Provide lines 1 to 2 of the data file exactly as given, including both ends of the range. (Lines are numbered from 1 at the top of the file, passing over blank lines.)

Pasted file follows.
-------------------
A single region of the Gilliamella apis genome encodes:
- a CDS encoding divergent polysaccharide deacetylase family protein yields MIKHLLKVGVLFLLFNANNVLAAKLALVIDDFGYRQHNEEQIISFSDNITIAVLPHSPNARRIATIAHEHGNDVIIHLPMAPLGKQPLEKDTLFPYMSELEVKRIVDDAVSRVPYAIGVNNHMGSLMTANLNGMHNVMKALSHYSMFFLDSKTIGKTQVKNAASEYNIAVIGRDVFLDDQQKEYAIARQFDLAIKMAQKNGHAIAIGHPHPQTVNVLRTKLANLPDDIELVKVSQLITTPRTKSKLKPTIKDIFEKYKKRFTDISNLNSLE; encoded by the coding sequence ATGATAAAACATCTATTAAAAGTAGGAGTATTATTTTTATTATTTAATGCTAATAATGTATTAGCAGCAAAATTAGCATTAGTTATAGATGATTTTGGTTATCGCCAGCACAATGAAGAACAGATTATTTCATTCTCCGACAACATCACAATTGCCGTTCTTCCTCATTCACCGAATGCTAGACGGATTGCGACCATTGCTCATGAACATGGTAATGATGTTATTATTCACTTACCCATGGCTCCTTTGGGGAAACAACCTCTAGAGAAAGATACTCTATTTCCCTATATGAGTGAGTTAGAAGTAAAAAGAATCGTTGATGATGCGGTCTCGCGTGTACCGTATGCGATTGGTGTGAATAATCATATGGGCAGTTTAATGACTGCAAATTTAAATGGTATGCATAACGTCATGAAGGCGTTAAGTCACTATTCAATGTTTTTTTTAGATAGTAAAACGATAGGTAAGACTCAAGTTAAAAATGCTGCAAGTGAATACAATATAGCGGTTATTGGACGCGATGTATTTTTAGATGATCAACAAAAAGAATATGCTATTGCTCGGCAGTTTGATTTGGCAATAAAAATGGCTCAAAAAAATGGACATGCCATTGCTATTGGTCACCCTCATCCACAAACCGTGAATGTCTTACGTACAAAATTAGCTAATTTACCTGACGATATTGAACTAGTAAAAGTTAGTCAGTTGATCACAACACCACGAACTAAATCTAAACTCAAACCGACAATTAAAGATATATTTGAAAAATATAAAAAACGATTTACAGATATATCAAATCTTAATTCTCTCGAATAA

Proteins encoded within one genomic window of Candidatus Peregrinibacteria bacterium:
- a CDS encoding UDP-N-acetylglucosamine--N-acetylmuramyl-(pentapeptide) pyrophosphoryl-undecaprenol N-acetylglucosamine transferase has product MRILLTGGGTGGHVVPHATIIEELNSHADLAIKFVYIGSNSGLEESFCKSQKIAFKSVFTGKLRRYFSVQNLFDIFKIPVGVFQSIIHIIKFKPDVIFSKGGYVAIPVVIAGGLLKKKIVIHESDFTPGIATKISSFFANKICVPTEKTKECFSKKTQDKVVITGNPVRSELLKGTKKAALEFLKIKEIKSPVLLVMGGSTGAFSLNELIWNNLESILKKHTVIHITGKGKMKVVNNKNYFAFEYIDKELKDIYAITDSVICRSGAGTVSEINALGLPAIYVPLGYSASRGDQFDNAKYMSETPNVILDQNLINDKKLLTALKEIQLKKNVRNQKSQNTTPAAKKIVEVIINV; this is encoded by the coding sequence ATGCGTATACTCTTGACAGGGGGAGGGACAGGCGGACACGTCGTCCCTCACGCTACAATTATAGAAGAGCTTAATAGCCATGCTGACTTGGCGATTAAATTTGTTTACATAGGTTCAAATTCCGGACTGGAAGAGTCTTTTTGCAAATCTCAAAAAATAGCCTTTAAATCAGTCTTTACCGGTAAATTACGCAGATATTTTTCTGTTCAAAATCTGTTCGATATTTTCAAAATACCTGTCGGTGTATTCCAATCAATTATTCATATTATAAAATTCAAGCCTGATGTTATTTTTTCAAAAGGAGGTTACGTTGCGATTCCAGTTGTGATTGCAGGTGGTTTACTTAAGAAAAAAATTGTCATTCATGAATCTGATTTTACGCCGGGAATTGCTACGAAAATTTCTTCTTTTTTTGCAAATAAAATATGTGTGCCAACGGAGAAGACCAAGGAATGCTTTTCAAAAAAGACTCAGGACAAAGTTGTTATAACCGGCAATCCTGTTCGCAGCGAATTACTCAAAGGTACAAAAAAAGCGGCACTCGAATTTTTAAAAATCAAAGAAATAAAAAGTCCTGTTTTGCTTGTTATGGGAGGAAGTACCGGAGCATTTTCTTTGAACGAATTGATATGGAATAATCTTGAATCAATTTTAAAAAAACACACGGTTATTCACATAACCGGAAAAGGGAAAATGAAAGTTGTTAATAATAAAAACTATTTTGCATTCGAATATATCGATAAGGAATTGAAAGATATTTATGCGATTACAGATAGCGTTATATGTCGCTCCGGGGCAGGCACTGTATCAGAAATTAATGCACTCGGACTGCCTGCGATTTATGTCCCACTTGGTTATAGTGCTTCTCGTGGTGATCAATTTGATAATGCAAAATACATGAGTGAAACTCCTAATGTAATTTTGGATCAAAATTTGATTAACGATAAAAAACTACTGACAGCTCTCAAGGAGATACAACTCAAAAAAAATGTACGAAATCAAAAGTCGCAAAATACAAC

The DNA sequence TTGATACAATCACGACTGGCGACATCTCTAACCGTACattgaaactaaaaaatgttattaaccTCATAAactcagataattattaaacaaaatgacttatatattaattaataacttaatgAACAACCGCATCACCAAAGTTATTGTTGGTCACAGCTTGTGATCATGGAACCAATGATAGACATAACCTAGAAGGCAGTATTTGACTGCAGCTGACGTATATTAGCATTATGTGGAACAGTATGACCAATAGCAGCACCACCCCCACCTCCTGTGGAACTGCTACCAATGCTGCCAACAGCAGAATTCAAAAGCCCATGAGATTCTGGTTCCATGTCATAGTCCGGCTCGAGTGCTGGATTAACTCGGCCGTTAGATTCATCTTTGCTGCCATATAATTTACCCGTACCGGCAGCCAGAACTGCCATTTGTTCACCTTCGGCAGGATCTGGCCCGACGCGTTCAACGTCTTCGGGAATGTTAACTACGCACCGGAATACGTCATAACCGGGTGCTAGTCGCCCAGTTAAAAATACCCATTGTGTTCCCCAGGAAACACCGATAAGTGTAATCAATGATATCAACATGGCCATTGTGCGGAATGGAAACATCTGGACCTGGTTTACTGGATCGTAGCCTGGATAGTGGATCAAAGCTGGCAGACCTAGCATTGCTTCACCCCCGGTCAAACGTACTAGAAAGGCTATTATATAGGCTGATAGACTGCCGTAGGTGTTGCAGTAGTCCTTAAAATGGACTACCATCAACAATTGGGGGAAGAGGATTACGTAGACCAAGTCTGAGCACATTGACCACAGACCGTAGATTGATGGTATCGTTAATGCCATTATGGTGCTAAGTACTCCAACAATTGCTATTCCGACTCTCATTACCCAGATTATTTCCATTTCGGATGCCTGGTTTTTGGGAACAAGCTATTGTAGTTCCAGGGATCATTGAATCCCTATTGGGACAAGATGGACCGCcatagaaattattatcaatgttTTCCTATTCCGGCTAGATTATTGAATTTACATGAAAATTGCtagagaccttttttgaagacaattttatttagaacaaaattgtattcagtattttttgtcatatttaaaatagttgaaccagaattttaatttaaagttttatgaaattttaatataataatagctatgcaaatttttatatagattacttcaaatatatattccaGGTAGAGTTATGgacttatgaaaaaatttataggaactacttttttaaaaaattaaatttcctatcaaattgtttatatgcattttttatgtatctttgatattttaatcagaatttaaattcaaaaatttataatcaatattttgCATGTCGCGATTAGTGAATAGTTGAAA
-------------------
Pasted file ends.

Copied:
A single region of the Gilliamella apis genome encodes:
- a CDS encoding divergent polysaccharide deacetylase family protein yields MIKHLLKVGVLFLLFNANNVLAAKLALVIDDFGYRQHNEEQIISFSDNITIAVLPHSPNARRIATIAHEHGNDVIIHLPMAPLGKQPLEKDTLFPYMSELEVKRIVDDAVSRVPYAIGVNNHMGSLMTANLNGMHNVMKALSHYSMFFLDSKTIGKTQVKNAASEYNIAVIGRDVFLDDQQKEYAIARQFDLAIKMAQKNGHAIAIGHPHPQTVNVLRTKLANLPDDIELVKVSQLITTPRTKSKLKPTIKDIFEKYKKRFTDISNLNSLE; encoded by the coding sequence ATGATAAAACATCTATTAAAAGTAGGAGTATTATTTTTATTATTTAATGCTAATAATGTATTAGCAGCAAAATTAGCATTAGTTATAGATGATTTTGGTTATCGCCAGCACAATGAAGAACAGATTATTTCATTCTCCGACAACATCACAATTGCCGTTCTTCCTCATTCACCGAATGCTAGACGGATTGCGACCATTGCTCATGAACATGGTAATGATGTTATTATTCACTTACCCATGGCTCCTTTGGGGAAACAACCTCTAGAGAAAGATACTCTATTTCCCTATATGAGTGAGTTAGAAGTAAAAAGAATCGTTGATGATGCGGTCTCGCGTGTACCGTATGCGATTGGTGTGAATAATCATATGGGCAGTTTAATGACTGCAAATTTAAATGGTATGCATAACGTCATGAAGGCGTTAAGTCACTATTCAATGTTTTTTTTAGATAGTAAAACGATAGGTAAGACTCAAGTTAAAAATGCTGCAAGTGAATACAATATAGCGGTTATTGGACGCGATGTATTTTTAGATGATCAACAAAAAGAATATGCTATTGCTCGGCAGTTTGATTTGGCAATAAAAATGGCTCAAAAAAATGGACATGCCATTGCTATTGGTCACCCTCATCCACAAACCGTGAATGTCTTACGTACAAAATTAGCTAATTTACCTGACGATATTGAACTAGTAAAAGTTAGTCAGTTGATCACAACACCACGAACTAAATCTAAACTCAAACCGACAATTAAAGATATATTTGAAAAATATAAAAAACGATTTACAGATATATCAAATCTTAATTCTCTCGAATAA